The year was 1985. I was a freshman member of the legislature in my mid-20s. I had been elected after a tough campaign beating a popular Republican incumbent, yet, knew virtually nothing about government and the way it worked. I used to think that if you made speeches on the floor of the Legislature, or got lots of bills passed, you were doing “good government”. But it wasn’t until I met with Cary Edwards, who at the time was Governor Tom Kean’s chief legal counsel, that I really started to understand how this game worked.
Governor Kean had line item vetoed several spending bills from the state budget, and some of those items were mine. When I was called into the governor’s office to meet with Cary Edwards, he couldn’t have been more of a gentleman. He was a class act in so many ways, but he also made it clear what was and was not acceptable. What I mean is Edwards talked to me about what true “bi-partisan cooperation” was all about. Compromise. Give and take. He also made it clear that the verbal sniping that I was doing against the administration to score cheap political points in the Democratic Party Caucus or in my district back home weren’t particularly helpful in working effectively with the governor of the opposite party.
It was in fact Cary Edwards who talked to me—on the merits—about specific Kean policies like the Transportation Trust Fund, which would provide a stable source of funding for crumbling roads and bridges in the state. It was Edwards who explained to me the benefits of specific Kean programs on education and the environment, again, on the merits, and the positive impact these policies would have on the people of New Jersey, be they Democrat or Republican. The bottom line was that it was then that I began to understand how effective government really worked, something you don’t see very much these days either in the Statehouse in New Jersey or in the Capital in Washington. Sadly, Cary Edwards passed away this week, way too young at the age of 66, after battling cancer for several years.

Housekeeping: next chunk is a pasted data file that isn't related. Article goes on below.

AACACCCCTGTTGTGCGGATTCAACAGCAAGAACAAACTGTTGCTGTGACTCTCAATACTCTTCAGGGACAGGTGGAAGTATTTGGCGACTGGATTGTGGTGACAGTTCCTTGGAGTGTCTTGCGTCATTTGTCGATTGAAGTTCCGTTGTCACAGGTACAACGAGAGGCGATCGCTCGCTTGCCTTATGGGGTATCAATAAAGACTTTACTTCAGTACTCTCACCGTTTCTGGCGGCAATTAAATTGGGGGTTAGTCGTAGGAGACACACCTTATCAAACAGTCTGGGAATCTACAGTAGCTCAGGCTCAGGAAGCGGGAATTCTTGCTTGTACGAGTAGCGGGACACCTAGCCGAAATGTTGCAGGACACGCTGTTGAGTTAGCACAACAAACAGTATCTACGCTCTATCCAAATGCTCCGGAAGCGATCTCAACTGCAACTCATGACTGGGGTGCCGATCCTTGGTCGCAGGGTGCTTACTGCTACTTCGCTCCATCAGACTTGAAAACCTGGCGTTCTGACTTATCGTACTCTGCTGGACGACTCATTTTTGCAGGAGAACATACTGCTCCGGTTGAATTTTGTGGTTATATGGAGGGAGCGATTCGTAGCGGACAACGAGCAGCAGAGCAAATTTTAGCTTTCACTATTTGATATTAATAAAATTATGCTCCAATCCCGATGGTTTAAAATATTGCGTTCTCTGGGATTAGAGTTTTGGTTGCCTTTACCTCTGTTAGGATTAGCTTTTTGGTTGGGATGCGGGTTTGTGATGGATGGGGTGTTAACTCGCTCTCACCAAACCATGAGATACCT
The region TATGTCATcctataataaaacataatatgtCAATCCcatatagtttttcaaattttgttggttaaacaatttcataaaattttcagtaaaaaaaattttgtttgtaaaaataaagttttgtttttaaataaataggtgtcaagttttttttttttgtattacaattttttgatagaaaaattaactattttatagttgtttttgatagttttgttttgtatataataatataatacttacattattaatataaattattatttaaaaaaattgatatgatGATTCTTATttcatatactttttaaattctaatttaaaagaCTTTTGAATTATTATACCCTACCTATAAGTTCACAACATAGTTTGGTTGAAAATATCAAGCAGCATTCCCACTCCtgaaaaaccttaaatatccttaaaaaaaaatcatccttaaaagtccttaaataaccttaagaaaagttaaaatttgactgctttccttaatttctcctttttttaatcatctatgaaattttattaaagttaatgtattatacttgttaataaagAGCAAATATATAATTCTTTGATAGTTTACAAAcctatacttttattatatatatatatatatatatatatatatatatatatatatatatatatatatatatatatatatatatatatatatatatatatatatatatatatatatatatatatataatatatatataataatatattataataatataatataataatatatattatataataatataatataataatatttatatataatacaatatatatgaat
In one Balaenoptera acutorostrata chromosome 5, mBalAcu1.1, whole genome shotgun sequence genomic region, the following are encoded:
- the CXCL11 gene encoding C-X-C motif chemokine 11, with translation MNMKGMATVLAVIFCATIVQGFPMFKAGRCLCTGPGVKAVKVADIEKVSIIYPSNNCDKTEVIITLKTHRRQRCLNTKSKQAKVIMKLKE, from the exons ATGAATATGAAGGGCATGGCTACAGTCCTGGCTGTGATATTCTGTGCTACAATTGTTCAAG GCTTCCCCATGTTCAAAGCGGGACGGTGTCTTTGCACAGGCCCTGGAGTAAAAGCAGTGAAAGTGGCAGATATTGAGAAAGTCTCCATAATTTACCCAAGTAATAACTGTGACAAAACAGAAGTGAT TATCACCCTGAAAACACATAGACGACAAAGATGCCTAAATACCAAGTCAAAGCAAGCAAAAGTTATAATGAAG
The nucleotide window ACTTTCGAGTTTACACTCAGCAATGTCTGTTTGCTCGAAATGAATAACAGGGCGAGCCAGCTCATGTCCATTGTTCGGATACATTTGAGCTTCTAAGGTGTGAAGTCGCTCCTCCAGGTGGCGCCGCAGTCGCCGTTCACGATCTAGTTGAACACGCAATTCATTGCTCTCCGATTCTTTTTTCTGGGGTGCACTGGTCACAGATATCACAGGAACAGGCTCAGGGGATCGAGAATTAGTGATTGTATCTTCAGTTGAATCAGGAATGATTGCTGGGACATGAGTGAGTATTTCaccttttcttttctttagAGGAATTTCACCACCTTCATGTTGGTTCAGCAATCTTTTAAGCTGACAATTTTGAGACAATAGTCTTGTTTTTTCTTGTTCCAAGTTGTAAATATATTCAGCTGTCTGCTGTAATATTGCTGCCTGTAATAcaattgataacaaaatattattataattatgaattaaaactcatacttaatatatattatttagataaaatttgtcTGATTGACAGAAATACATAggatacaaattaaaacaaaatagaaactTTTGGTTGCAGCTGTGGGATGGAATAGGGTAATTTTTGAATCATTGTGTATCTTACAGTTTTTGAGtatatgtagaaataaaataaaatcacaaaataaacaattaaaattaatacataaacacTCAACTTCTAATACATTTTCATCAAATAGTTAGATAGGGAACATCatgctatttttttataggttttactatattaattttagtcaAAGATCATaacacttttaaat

In addition to being chief counsel to Governor Tom Kean, he served as the state’s Attorney General, was a member of the Assembly and also ran twice for governor. Sure, Cary Edwards was a Republican, but he wasn’t the kind of Republican you see today. People like Senator Jim DeMint, a hardcore, right-wing ideologue who there is simply no talking to. I’m not convinced Cary Edwards would have been a fan of this whole Tea Party thing. That’s right, he was a Republican who had his beliefs, but what was set in stone was not ideology or a conviction that he was right on everything but, rather, a desire to accomplish meaningful actions. Unlike the Tea Party, Cary Edwards didn’t hate government, but rather was always hopeful about what government could accomplish under the right circumstances.
Cary Edwards was committed to trying to do the right thing, as opposed to just believing he was always right. He was a moderate, which sometimes seems to be a dirty word in politics these days. It’s why he didn’t win the Republican primary for governor—twice. He wasn’t “conservative” enough. He would have been a great governor. He would have been bold, imaginative, fun to listen to, and someone of tremendous integrity. I can’t tell you how many times early on in my career after I left the legislature in 1986 that I reached out for Cary who gave me advice on so many things. He was always there, whether it was helping me understand who to talk to about a particular subject or where to go in Disney World. That’s right, Disney World. Cary loved talking not just about policy and politics, but family trips to Disney World. He was obsessed. He would go all the time and kept saying to me, “Come on, Steve, what is wrong with you? You haven’t gone to Disney yet?” Finally, when I took my family a couple of years ago, it became clear to me what Cary was talking about. I wish I had gone sooner. I also wish in the last few years while Cary was sick (but fighting as always to get funding and support for the NJ State Commission of Investigation where he served as chairman) that I had reached out to him more.
We’ve lost some pretty special people on the New Jersey political scene recently. Not too long ago it was Bob Franks. This week it is Cary Edwards. Both of them just happen to be moderate Republicans, but what they had in common was decency, character and a tremendous love for the state of New Jersey and its people. You are never going to replace Cary Edwards. Ever. And for those who knew him, they know exactly what I’m talking about. He will be missed indeed.